In just one year, the darling of the avant-garde has become the Midas of menswear. For the people at Alexander McQueen, this is easy. Fifty minutes before the start of his first menswear catwalk show, and the dressing area is deserted. Lee McQueen (the real name of GQ‘s Designer Of The Year) has adjusted one or two of the outfits in the Milan how space and replaced some of the shoes, but there is no flap. His design team and assistants, used to the insane pressure of his women’s shows (I’ve been backstage at one of those before -I watched people attaching spears to a model to make it look as though her body had been lanced), are nervous in case they have taken their eye off the ball. Fashion shouldn’t be so straightforward.
But sometimes it is: McQueen’s menswear is the hit of the current season. Previewed in the May issue of GQ, it has been selling out since it was first delivered to stores in June. Want the £2,360 embroidered jacket modelled by Bobby Gillespie in our pages? You’ll have to get behind the 25 other men who are on the waiting list. “For my own wardrobe couldn’t find what was looking for elsewhere in the market, so set out to create something completely new,” says McQueen. “Women have always had solid pieces in their wardrobes – like a great dress or a great suit that they can wear for special occasions – and I felt that men should have that, too.”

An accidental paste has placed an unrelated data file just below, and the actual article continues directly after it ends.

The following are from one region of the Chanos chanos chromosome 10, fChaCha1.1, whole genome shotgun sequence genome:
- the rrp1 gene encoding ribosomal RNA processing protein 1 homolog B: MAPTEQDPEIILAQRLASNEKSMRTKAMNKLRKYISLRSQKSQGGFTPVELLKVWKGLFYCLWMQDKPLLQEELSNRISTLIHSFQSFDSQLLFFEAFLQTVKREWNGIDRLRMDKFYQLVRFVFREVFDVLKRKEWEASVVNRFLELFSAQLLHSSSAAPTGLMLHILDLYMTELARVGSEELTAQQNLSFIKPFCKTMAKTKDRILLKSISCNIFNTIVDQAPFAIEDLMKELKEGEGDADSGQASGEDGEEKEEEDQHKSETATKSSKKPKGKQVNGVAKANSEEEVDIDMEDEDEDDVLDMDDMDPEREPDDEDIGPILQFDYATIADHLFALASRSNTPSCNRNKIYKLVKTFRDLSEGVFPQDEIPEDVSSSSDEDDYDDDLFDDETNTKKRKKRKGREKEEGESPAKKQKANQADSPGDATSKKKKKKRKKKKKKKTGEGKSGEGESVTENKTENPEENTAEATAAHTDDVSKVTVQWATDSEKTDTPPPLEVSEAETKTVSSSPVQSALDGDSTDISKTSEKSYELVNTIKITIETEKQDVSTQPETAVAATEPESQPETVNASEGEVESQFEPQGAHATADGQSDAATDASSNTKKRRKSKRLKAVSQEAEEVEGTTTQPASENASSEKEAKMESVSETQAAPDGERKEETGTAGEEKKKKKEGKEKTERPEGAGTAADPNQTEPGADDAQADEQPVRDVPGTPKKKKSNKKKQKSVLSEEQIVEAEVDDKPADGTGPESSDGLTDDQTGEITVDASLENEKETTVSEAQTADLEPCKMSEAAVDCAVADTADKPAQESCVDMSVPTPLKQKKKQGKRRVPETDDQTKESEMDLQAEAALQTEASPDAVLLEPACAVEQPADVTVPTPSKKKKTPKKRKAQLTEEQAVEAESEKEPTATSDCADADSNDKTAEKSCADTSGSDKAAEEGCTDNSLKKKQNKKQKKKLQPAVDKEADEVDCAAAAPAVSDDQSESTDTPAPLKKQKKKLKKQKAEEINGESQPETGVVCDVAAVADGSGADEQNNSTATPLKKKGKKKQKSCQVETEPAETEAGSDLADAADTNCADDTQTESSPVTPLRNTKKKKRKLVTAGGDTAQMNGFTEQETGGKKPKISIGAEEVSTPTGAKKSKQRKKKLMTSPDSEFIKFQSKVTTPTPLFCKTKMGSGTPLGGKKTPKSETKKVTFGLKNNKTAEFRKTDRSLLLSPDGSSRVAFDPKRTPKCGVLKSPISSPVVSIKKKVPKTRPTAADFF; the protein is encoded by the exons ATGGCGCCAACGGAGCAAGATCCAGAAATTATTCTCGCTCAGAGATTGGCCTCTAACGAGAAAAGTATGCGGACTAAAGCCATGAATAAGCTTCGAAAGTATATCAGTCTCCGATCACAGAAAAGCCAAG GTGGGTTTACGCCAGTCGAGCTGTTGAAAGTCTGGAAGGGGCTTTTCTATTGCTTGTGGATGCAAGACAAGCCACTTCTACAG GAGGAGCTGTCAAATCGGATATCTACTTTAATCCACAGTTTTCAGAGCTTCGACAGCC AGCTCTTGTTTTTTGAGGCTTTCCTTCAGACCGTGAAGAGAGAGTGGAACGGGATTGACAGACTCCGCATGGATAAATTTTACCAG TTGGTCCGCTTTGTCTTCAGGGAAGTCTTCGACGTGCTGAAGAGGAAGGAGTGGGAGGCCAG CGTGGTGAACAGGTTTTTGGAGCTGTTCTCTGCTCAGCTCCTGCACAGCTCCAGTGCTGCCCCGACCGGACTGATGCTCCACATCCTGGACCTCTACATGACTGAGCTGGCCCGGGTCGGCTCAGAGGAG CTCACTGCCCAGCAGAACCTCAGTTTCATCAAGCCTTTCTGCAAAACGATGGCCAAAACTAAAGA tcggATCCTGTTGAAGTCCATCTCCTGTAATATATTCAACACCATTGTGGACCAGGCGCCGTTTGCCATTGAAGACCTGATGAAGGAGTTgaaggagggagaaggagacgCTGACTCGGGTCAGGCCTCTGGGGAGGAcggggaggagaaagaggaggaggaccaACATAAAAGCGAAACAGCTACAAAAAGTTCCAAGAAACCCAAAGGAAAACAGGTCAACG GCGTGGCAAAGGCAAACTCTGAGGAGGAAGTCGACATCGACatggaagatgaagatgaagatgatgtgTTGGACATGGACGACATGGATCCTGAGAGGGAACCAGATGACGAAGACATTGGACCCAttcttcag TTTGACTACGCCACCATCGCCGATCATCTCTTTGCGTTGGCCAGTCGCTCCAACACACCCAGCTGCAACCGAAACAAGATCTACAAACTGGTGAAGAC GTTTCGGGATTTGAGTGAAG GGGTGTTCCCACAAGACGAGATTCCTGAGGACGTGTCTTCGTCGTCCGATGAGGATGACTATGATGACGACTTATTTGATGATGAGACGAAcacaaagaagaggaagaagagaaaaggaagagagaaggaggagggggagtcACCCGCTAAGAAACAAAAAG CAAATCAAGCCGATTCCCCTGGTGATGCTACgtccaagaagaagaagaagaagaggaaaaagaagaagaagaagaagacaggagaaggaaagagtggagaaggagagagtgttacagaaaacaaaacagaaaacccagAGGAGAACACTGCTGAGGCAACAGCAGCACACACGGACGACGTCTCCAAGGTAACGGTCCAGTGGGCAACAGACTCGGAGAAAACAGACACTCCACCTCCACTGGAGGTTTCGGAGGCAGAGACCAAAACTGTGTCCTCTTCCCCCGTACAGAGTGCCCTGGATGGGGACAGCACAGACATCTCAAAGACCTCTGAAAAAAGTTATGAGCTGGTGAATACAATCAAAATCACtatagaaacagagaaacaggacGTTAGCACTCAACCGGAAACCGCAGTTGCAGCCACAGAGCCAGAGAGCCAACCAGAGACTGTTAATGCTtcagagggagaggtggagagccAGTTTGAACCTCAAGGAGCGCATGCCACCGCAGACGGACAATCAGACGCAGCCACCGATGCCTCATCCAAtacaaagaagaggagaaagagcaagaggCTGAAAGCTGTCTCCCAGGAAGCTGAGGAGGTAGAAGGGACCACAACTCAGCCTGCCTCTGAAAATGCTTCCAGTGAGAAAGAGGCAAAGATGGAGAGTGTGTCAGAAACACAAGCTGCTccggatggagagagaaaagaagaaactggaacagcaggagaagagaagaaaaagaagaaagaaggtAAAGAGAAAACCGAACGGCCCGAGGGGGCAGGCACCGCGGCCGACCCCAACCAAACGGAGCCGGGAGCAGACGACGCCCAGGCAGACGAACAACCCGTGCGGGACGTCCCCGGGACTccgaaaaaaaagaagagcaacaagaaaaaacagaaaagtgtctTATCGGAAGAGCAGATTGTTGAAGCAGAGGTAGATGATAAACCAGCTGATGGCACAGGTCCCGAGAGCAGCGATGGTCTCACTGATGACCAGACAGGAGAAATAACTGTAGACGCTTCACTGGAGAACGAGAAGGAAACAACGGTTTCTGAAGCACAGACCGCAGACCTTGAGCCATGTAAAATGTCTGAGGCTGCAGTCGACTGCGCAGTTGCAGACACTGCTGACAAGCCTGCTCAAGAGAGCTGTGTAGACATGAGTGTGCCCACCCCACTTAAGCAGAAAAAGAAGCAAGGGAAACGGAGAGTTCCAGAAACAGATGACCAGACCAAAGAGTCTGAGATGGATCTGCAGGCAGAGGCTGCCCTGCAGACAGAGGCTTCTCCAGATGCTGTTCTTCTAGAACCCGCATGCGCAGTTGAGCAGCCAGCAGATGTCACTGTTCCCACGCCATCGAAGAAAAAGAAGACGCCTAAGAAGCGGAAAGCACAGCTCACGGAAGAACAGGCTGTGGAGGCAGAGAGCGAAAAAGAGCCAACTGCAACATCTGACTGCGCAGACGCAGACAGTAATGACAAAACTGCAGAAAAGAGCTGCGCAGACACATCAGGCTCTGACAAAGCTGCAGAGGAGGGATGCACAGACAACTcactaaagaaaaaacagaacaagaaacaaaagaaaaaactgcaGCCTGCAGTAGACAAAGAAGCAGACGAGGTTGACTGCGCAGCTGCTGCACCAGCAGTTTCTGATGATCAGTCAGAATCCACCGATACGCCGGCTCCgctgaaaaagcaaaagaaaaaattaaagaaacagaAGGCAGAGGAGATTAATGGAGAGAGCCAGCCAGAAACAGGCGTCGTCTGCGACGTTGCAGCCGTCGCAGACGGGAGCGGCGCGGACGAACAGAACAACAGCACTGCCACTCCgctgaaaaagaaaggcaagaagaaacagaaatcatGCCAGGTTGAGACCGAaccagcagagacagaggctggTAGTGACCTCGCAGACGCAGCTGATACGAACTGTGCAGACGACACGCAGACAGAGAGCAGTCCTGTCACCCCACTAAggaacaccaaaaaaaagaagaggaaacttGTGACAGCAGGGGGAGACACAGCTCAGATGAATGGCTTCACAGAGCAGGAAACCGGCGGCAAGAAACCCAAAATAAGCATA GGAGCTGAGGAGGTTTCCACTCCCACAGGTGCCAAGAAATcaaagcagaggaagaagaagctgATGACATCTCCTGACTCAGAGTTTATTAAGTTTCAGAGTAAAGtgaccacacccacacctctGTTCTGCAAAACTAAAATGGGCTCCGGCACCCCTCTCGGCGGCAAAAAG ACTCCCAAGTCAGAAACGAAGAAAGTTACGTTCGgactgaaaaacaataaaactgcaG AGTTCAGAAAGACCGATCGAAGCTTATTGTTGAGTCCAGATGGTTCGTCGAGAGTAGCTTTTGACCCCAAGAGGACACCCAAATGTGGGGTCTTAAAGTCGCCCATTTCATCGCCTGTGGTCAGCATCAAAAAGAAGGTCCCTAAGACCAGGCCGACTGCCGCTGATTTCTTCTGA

In this new collection, on sale January 2005, McQueen has taken the drenched colours of India to make a catwalk show of vests, mirrored capes and military tailoring. The show was a smash, but back at the showroom, it is the excellence of the tailoring (strong-shouldered, fitted yet still generous to the figure) and detail of the finish which demonstrate why McQueen has landed this award.
“I am very honoured to win GQ’s Designer Of The Year,” says McQueen. “On a personal level, my return to menswear this season has been long-awaited. It’s great to know that I have support from the industry and the customers alike.”
A worthy winner indeed.